Can Thanksgiving still be Thanksgiving without an enormous turkey?

Museum-goers look at Norman Rockwell’s Freedom From Want, aka The Thanksgiving Picture
Museum-goers look at Norman Rockwell’s Freedom From Want, aka The Thanksgiving Picture
Photo: John Gress (Getty Images)

If you’re in the turkey business, late fall is like tax season. There must be other times of the year when people eat lots of turkey—surely all the turkey legs at Renaissance Faires drive up the market?—but Thanksgiving is the Big One. But in this, our year of plague, even the most beloved American tradition of a giant bird on the table is threatened.

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If social distancing orders are still in effect—oh, let’s not kid ourselves, they will be—people will no longer be gathering for enormous dinners with all their family and friends. At best, they’ll be huddling around the table with the other members of their COVID pods, in small groups of three or four. Or they’ll be eating solo in front of a Zooming laptop. In these cases, who needs a 15-pound turkey?

And so the nation’s turkey producers, like every other food provider, will have to pivot. (Are we tired of that word yet?) Instead of selling whole turkeys, they’ll be experimenting with selling them in pieces or by the pound. Things were already bad due to the lack of orders from college dining halls, state fairs, and Ren Faires, and as one turkey farmer told the Washington Post, “We didn’t have the foresight that there might be changed consumer preferences.” Fresh turkey producers are in even more of a bind because they operate on a yearly cycle; they can’t just kill a turkey and freeze it whenever, and their business is dependent on selling an entire bird.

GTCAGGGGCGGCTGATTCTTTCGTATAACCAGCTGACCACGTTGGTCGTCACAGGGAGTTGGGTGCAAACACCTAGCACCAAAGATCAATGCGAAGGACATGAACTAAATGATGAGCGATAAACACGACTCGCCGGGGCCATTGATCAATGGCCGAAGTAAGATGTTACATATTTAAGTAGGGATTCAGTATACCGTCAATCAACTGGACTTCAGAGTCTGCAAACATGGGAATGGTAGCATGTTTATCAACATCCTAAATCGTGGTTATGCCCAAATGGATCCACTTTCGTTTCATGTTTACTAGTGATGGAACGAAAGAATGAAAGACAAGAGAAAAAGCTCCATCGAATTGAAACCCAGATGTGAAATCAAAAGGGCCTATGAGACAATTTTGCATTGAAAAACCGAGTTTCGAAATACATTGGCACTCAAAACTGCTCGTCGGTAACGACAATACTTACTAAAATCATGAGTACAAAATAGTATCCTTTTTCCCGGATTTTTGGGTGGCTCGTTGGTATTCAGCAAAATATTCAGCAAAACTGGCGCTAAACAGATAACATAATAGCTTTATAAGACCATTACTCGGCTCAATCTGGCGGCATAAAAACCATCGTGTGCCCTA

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Meanwhile, all these turkeys still have to be slaughtered, which is a whole other issue, given the way COVID has spread at meat processing plants and caused shutdowns.

Things aren’t bad everywhere in Turkey World. The producers of plant-based Tofurkey are expecting an uptick in sales. The Butterball Turkey Talk Line anticipates an increase in calls this year from people who have either never cooked a turkey before (since they were dependent upon other relatives or went out to restaurants) or are trying a new preparation.

But they will still be eating turkey in some form or another. As Ariane Daguin, founder of D’Artagnan, explains, “Some people have gone down to a duck or goose, but still, when you’re talking about Thanksgiving this year, a huge majority of Americans will stick with turkey. Everything is falling apart, so we cling to tradition.”

Aimee Levitt is associate editor of The Takeout.

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DISCUSSION

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burner'down

I wonder how many people who aren’t doing the usual big family feast will be interested in ordering the meal catered instead? That way you still get the bird and all the good stuff, without drowning in leftovers for a week afterwards. Restaurants that don’t usually do Thanksgiving might be able to make some money this way.

This is the first year I’ll be on my own for Thanksgiving. Even in years when I was living away from my family and couldn’t get home, I always had some kind of day-of Friendsgiving to go to. I don’t actually like turkey that much, but I might do a boneless breast cutlet (think large chicken breast) and some of the fixings. I have a cranberry chicken rice pilaf recipe I could repurpose.